Donald Trump’s US immigration ban: what global media is saying
New Delhi: President Donald Trump’s executive order on Friday to suspend the US refugee programme for four months and impose a three month ban for entry of nationals from Iran, Iraq, Libya, Somalia, Sudan, Syria, and Yemen. While the Trump administration has defended its actions as part of the regime’s pledge to clamp down on immigration from terrorism affected countries, the decision has sparked widespread protests, criticism by members of the US Congress, legal hurdles, and confusion at airports across both US and abroad. The department of homeland later clarified that the order won’t affect green card holders or legal permanent residents.
The orders prompted massive protests Saturday and Sunday at airports in New York, Dallas, Atlanta, San Francisco, Seattle, Chicago, Los Angeles and near capital Washington DC. Part of the ban was halted by a judge in a federal court in New York on Saturday. Here are some of the reactions from the international media:
¦ The Telegraph: All nations have a right to control their borders. Indeed, the integrity of the border, the ability to decide who enters and who does not, is a sine qua non of an effective state. And states that give up that ability take a grave risk… Mr Trump’s solution to the problems of immigration and extremism is controversial, but that does not mean those problems do not exist.
¦ The New York Times: “The order lacks any logic. It invokes the attacks of Sept. 11 as a rationale, while exempting the countries of origin of all the hijackers who carried out that plot and also, perhaps not coincidentally, several countries where the Trump family does business. The document does not explicitly mention any religion, yet it sets a blatantly unconstitutional standard by excluding Muslims while giving government officials the discretion to admit people of other faiths. The order’s language makes clear that the xenophobia and Islamophobia that permeated Mr. Trump’s campaign are to stain his presidency as well. Un-American as they are, they are now American policy.”
¦ Brookings: “President Trump’s expected action to suspend all refugee resettlement to the United States and to impose additional restrictions on refugees from largely Muslim countries is a sad day for refugees and for cherished American values.
¦ The Wall Street Journal: “President Trump seems determined to conduct a shock and awe campaign to fulfill his campaign promises as quickly as possible, while dealing with the consequences later. This may work for a pipeline approval, but the bonfire over his executive order on refugees shows that government by deliberate disruption can blow up in damaging ways.”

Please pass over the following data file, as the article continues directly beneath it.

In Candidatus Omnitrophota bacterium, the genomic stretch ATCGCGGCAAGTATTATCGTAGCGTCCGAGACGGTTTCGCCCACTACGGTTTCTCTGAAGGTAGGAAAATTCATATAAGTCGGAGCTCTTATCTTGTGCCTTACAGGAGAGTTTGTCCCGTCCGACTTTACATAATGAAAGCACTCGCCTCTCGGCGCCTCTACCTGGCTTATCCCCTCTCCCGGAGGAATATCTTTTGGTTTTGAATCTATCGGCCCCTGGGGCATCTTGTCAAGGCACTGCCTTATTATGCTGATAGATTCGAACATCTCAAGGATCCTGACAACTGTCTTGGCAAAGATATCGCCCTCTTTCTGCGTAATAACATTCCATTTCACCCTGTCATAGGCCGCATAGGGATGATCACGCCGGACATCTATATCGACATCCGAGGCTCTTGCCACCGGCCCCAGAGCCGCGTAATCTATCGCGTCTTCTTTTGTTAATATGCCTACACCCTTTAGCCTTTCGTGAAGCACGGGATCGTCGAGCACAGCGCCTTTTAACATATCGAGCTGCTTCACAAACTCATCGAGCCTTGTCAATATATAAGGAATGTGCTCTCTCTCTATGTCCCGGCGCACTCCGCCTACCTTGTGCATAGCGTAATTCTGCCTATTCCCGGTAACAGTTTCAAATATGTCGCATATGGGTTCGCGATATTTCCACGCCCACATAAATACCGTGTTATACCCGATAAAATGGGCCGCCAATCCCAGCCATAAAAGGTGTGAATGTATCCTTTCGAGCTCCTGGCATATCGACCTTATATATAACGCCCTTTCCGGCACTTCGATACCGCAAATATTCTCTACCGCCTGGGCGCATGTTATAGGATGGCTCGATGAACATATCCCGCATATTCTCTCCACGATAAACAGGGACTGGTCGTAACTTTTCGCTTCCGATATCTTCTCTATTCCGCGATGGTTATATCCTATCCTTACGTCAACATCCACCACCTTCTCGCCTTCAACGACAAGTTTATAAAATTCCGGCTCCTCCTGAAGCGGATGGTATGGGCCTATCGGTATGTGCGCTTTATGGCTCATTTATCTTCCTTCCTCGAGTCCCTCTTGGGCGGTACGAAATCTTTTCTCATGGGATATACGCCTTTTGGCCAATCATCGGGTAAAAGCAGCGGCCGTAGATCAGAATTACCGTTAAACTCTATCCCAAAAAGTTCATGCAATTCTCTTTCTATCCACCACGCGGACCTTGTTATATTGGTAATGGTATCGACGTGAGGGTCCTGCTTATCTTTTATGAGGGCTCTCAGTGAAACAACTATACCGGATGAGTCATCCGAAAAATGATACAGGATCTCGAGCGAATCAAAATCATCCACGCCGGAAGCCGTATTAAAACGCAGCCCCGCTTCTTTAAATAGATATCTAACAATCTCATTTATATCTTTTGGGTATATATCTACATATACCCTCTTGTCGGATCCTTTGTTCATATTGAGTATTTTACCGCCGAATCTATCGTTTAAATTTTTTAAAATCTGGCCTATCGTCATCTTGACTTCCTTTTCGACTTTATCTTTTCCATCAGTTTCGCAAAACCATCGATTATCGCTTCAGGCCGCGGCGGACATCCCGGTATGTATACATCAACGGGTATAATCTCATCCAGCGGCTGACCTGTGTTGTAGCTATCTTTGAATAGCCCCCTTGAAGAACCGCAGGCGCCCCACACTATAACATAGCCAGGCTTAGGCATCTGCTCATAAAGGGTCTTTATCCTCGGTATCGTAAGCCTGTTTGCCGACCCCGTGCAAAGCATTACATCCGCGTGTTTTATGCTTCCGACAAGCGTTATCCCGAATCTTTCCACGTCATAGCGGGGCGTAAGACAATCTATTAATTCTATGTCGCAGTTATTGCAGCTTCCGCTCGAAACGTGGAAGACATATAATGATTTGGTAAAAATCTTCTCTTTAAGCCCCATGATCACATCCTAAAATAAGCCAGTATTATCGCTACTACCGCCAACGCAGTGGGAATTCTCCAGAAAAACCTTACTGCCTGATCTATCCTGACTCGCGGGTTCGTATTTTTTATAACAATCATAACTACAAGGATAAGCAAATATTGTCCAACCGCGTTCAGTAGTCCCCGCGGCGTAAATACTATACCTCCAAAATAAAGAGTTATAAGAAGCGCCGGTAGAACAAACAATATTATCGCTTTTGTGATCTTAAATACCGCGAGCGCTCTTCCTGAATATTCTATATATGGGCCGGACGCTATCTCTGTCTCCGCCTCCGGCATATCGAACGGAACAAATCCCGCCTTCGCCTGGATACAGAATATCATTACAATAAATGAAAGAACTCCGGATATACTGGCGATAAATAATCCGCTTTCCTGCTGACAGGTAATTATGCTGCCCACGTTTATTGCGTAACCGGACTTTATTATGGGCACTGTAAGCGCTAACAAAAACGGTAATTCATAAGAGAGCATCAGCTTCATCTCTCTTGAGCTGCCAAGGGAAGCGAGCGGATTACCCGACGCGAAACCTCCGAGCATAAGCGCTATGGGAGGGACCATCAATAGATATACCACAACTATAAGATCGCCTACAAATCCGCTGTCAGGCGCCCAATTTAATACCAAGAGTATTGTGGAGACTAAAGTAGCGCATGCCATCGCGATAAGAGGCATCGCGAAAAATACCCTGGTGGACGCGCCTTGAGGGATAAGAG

¦ CNBC: “Many expect Trump’s policies, perceived as unjust and discriminatory, could result in a decline of American soft power in Muslim-majority regions, which former U.S. president Barack Obama attempted to carefully rebuild in the aftermath of the Bush regime.”
¦ The Washington Post: “Mr. Trump stands to gain very little by declaring what amounts to a culture war on huge swaths of urban America that, with good reason, would defy his attempts to deport millions of productive and largely law-abiding immigrants, many of whom have children and other relatives who are U.S. citizens.”
¦ Time: “The wave of criticism marks the end of a startlingly brief honeymoon period for a new President who has been in office for scarcely a week, and even set the White House on defense as it backtracked on the ban applying to green-card holders. And while much of the blowback was driven by Trump’s immigration orders, the controversial plans he has on the horizon suggest the rest of his term could be just as rocky.”
¦ Deutsche Welle: “The entry ban is also counter-productive. For many Muslims around the world it is confirmation of the message Trump was already sending out from the campaign trail: namely, that they and their religion are not welcome in Trump’s America. And this plays right into the hands of Islamist extremists all over the world.”
¦ Independent: “It takes months to become a real bad guy, to turn against a whole race of people, to boast about your lack of compassion, to whip even your most craven allies into grovelling silence as you besmirch the good name of your country. But it took only a few seconds for Justin Trudeau to shame Donald Trump at the weekend. All he said was “Welcome to Canada”, and his own freezing, cantankerous, glorious country became the Land of the Free.”